Monday, February 19, 2024

Wisconsin Gov. Tony Evers Signs New Legislative Maps, Ends GOP's Gerrymandering

Democratic Gov. Tony Evers has signed new legislative maps for Wisconsin, hopefully ending the redistricting debate in Wisconsin, at least for the remainder of this year.

Evers's maps were considered by Republicans, who run the state legislature, as the better option between accepting his redrawing of legislative districts and the possibility that the state Supreme Court might adopt maps that would produce worse outcomes for them. They passed his maps last week.

There was some speculation over whether Evers would sign the bill or not — he could have vetoed them, and allowed the state Supreme Court to issue a ruling on which of the several maps submitted to them should be enacted. But doing so would have been odd, and potentially seen as political, as the legislature sent him the very same maps he had proposed.

So the governor signed them, flanked by supporters who held signs that read, "Doing the Right Thing."

"Wisconsinites want fair maps, and Wisconsinites deserve fair maps," Evers said as he signed the legislation into law.

Even though Evers, a Democrat, drew the maps, analyses that Republicans will still likely win the state legislature under them, although by a much slimmer margin and with more districts likely to be competitive, thus allowing at least the possibility that the maps could result in Democrats winning, either in 2024 or in the future.

Under the older maps that are now gone, Republicans enjoyed robust, nearly veto-proof majorities in both houses of the state legislature — despite the fact that Wisconsin is a "purple" state, where most of the statewide elections in the past decade were within just a few points of the top two candidates running. Evers won reelection to the governorship in 2022, for example, with over 51 percent of the vote. However, Republicans carried the state Assembly, winning 64 of the 99 seats within the chamber.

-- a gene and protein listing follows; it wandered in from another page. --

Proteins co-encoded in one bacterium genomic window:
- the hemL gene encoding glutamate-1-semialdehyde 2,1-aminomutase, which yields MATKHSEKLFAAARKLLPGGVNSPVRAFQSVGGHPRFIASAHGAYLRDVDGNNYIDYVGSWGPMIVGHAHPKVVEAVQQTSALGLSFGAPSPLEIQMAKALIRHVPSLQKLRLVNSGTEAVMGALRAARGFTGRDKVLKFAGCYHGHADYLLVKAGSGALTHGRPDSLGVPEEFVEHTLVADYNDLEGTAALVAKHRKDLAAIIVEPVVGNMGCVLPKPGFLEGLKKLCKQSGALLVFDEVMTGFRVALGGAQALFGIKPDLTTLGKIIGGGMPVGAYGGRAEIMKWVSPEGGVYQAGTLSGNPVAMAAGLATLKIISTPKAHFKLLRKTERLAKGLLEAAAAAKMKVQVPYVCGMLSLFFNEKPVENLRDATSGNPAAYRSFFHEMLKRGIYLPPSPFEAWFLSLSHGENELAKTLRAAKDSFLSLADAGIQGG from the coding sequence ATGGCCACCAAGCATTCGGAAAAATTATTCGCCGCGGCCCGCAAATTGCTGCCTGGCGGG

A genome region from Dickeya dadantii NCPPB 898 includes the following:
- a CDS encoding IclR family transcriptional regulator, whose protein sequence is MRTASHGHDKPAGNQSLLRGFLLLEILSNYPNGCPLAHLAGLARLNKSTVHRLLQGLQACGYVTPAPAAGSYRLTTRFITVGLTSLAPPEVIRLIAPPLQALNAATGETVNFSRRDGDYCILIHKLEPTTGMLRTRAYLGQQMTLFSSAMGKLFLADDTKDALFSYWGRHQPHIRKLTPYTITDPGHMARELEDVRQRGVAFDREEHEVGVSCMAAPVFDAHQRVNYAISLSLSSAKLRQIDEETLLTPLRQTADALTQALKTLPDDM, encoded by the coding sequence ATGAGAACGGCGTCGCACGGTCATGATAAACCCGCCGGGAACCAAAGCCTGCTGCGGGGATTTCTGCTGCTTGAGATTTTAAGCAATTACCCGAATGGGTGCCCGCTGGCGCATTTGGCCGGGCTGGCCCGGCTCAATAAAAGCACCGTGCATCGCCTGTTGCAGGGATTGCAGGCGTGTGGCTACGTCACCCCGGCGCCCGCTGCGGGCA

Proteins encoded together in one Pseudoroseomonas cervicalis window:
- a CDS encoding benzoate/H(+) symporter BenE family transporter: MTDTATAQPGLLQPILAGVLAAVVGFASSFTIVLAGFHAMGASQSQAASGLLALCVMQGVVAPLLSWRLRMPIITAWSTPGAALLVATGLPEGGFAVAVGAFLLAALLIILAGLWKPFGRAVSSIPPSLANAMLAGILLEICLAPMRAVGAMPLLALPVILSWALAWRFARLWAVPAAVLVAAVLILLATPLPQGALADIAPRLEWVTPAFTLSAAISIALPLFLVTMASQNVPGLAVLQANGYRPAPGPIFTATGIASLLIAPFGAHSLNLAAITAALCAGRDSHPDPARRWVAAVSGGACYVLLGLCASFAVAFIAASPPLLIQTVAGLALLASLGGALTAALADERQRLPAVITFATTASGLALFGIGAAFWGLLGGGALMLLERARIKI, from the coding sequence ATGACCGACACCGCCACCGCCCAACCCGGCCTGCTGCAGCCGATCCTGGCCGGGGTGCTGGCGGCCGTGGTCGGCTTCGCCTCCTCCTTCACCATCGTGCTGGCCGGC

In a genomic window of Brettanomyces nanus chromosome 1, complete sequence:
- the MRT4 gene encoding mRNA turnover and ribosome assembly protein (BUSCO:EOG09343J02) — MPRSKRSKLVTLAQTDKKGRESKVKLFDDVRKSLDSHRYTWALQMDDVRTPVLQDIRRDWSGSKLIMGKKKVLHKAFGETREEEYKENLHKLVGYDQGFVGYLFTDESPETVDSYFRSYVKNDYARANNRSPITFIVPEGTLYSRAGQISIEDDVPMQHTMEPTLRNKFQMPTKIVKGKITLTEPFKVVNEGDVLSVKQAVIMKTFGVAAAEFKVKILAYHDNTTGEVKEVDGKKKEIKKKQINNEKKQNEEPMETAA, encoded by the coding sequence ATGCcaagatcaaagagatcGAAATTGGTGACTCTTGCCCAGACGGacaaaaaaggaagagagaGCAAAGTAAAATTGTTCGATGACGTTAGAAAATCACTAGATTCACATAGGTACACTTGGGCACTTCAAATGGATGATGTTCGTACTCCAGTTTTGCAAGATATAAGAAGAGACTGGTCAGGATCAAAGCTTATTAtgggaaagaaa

Democrats and stewards of good democracy alike should be happy with Monday's outcome — these new maps are more competitive, and will allow voters, not lawmakers, to decide who wins or loses. 

What's needed next, however, is reform of how district maps are drawn in the future. We came close to that, when Republicans drew up legislation mirroring the "Iowa Model" for map-drawing, but did so with a means of allowing them to still draw boundaries benefiting themselves (as they did in 2011 and 2022) without bipartisan input, if the maps from an independent commission were twice rejected. As Jay Heck, executive director of Common Cause Wisconsin, told the Wisconsin Examiner last year, the plan was never a serious reconsideration from Republicans to reform the process:

Say it’s voted down twice, the Legislature can do what they normally do, which is just amend the legislation and pass whatever version they want. And so that would allow the Republicans in Wisconsin to just vote down the nonpartisan maps twice and then put forward their own plan.

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